'Outrage? It has its place. For that there are targets galore stretching from the New Orleans region to Washington. There will be plenty of time for fault-finding - a task that we in Washington do oh so well. But not now. This is a time for action. Katrina is a test for the nation, a critical examination for us all, public and private. That is unless you're inclined to sit this one out in the armchair and second-guess.'
Colbert King, Washington Post columnist

'The Battle of New Orleans may yet be a cataclysmic event that scuttles Bush's political agenda ... But Bush's career is all about people underestimating him, and it would be a mistake to do so this time.'
Mattew Cooper, Time

'We are like little birds with our mouths open and you don't have to be very smart to know where to drop the worm. It's criminal within the confines of the US that within one hour of the hurricane they weren't force-feeding us.'
Colonel Terry Ebbert, New Orleans head of homeland security

'The National Guard's scramble to bring aid and order to New Orleans and the Gulf Coast is hamstrung by the fact that units across the country have, on average, half their usual amount of equipment - helicopters, Humvees, trucks, and weapons - on hand because much of it has been siphoned off to fight the wars in Iraq and Afghanistan.'
Bryan Bender, columnist, Boston Globe

The scenario was dubbed Hurricane Pam:

What's more, it appears that the federal government did not follow up on an exercise last year that mostly predicted what happened in New Orleans — devastating flooding and hundreds of thousands stranded.

The scenario was dubbed Hurricane Pam: 120 mph winds, a massive storm surge, 20 feet of water in the city, 80 percent of buildings damaged, refugees on rooftops, possibly gun violence that would slow the rescue.

"What bothers me the most is all the people who've died unnecessarily," says Ivor Van Heerden, a hurricane researcher from Louisiana State University who ran the exercise.

Van Heerden says the federal government didn't take it seriously.

"Those FEMA officials wouldn't listen to me," he says. "Those Corps of Engineers people giggled in the back of the room when we tried to present information."

One recommendation from the exercise: Tent cities should be prepared for the homeless.

"Their response to me was: 'Americans don't live in tents,' and that was about it," recalls Van Heerden.

However, others say it's unfair to blame the federal government, that no amount of planning could have prepared for this.

"We have trained against similar scenarios, but it's not the same as a crisis unfolding before your eyes," says Frank Cilluffo, a former Bush administration aide for homeland security.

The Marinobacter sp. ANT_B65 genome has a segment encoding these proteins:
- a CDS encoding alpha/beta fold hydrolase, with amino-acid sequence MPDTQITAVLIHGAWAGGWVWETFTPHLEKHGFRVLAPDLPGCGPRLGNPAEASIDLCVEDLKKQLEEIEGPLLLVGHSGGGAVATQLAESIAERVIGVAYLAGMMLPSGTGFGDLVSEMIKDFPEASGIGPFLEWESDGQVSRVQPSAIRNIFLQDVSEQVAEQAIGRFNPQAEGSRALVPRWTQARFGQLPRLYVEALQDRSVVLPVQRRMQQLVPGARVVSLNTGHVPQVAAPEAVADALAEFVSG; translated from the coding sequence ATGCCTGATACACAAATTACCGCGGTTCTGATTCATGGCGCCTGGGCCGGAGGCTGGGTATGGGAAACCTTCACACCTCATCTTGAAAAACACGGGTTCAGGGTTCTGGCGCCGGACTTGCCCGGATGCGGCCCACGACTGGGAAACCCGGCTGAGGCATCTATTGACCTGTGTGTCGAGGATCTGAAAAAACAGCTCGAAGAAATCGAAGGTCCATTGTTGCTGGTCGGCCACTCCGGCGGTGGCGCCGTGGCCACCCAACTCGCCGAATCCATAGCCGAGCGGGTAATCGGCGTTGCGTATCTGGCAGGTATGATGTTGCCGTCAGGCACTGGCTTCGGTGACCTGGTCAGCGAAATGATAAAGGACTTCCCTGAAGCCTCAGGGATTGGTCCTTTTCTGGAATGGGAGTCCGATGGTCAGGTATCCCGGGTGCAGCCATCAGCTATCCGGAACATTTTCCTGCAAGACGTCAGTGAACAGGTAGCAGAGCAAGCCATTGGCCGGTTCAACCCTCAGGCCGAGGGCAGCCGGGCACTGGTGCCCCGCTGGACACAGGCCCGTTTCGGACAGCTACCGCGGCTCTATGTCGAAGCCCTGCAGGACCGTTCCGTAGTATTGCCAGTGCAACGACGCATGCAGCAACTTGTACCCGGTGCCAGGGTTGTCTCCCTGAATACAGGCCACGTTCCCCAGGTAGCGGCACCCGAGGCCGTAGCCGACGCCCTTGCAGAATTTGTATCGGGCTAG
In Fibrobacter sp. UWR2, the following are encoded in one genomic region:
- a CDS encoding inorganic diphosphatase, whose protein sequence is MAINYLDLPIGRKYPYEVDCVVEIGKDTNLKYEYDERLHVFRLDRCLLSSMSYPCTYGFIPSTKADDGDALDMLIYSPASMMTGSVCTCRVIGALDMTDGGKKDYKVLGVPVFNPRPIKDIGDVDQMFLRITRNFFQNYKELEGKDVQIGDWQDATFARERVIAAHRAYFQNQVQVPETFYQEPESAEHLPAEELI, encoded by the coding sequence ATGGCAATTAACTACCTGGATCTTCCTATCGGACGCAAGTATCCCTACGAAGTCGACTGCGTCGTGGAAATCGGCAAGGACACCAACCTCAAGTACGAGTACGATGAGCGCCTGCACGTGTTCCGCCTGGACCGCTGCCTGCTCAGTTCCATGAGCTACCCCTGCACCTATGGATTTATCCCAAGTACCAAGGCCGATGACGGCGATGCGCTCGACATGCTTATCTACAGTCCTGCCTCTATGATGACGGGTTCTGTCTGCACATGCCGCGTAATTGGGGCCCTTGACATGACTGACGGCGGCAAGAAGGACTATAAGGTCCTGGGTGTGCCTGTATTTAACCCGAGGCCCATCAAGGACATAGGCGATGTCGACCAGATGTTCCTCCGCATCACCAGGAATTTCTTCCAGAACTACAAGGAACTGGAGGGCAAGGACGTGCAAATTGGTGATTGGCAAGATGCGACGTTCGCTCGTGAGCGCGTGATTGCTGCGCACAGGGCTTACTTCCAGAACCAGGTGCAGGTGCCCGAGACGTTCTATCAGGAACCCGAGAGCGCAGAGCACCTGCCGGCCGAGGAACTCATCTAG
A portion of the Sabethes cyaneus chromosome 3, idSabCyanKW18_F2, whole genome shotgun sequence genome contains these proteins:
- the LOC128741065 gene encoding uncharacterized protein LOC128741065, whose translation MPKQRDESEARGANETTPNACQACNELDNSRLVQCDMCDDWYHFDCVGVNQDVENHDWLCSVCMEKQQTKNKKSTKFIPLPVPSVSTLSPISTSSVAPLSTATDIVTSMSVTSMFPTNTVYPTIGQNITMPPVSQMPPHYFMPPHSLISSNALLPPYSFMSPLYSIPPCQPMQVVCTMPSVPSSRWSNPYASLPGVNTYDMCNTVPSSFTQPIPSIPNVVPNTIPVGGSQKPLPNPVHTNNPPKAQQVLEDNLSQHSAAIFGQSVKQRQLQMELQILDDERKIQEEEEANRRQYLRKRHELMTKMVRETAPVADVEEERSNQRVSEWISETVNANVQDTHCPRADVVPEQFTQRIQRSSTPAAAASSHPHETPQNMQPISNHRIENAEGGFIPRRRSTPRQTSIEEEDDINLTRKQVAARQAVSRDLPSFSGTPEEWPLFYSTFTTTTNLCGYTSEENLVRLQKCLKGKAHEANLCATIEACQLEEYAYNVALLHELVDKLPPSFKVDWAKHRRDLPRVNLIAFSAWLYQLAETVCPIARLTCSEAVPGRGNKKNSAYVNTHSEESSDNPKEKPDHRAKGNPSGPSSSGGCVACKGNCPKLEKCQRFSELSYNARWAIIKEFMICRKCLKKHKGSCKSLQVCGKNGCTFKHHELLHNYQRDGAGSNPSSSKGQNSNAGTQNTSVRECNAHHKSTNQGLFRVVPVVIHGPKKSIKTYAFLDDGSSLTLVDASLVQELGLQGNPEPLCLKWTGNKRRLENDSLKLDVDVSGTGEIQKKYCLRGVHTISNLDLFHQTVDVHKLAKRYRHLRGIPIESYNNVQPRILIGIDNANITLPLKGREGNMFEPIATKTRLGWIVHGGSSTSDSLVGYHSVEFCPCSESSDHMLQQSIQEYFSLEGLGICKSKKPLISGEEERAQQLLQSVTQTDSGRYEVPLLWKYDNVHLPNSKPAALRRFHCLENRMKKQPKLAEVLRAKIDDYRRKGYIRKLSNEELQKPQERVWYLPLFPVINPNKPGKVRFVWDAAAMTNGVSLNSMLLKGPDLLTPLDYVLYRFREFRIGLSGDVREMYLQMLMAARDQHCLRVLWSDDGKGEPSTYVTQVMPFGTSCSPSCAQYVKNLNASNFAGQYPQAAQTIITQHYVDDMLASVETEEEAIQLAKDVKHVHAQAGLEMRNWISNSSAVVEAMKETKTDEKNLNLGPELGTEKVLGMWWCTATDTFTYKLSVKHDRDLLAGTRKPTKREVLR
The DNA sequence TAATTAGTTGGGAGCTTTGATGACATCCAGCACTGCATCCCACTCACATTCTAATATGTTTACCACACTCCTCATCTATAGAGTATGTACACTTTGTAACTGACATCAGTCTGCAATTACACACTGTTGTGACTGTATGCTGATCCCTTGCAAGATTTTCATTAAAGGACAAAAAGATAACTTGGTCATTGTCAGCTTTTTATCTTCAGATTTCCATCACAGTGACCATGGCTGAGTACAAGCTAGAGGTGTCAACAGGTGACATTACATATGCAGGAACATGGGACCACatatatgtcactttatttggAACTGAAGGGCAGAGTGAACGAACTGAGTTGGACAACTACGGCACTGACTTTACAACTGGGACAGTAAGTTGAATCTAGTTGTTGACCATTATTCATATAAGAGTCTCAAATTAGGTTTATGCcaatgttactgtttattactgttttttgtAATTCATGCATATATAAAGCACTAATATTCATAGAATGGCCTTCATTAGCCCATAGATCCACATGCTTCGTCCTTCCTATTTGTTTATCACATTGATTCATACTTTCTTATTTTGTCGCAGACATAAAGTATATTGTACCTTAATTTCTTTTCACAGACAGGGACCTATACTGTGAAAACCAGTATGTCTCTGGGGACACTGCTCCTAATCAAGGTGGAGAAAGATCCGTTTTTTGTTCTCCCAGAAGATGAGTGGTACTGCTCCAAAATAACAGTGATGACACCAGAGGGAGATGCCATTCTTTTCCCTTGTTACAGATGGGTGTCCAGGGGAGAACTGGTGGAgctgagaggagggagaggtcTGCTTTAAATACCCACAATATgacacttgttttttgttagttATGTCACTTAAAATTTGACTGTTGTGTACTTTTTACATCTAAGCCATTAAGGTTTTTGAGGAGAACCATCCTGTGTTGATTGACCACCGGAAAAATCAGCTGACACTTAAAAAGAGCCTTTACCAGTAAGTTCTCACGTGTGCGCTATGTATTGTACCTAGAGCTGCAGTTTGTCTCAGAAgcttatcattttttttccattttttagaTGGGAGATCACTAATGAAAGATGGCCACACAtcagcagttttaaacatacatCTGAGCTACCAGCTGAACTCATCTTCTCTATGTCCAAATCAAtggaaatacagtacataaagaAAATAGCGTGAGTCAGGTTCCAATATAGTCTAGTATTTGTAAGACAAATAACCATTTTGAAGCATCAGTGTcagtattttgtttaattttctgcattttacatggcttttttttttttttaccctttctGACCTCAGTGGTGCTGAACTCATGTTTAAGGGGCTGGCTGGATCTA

Homeland security officials also argue that no one predicted that flooding and devastation would encompass not just New Orleans but the entire Gulf Coast.
© 2005 MSNBC Interactive
America's ordeal
Guardian Unlimited, UK - 9 minutes ago
... One of those quoted was Dr Ivor van Heerden, deputy director of the Louisiana State University's Hurricane Centre. In a worst-case ...

... SOURCES: Ivor van Heerden, Ph.D., director,
Louisiana State University Hurricane Center, Baton Rouge; wire service ...


Health Risk From Katrina May Last for Weeks
Anyone returning to New Orleans for the next 7 days would be 'entering a wilderness,' expert says.

Intestinal disease, West Nile and rabies are all potential threats

The meeting was held on Wednesday, August 21, 2002, at the Pennington Biomedical Conference Center in Baton Rouge. Principal Investigators and subcontractors from LSU, the LSU Health Science Center in New Orleans, and Notre Dame University, as well as members of a newly formed advisory panel of state governmental officials, convened for the first time as Project Director Dr. Ivor van Heerden formally launched the five-year project.

The over five-million dollar research project was funded through a grant award by the Louisiana Board of Regents under the Millenium Trust Health Excellence Fund. LSU is providing matching funds.

The project involves the development of a new "Center for the Study of the Public Health Impacts of Hurricanes." This public health center, much like the LSU Hurricane Center formed in July 1999, will be a virtual Center - comprised of researchers and experts from various disciplines operating from as far away as Indiana. Advisory Board members from various Louisiana state agencies will also be adding their expertise to the Center and providing project guidance.

Mr. Hampton Peele of the Louisiana Geological Survey presents some of the Geographic Information System (GIS) technology available for detailing the greater New Orleans study area.

August 26, 2002
LSU Professors Team Up for Hurricane Center Public Health Project

NOVA | scienceNOW | January 25, 2005: Biographies | PBS
A native of South Africa, Ivor Van Heerden is currently Director of the Center
... In Louisiana, Dr. Penland has developed models to explain barrier island ...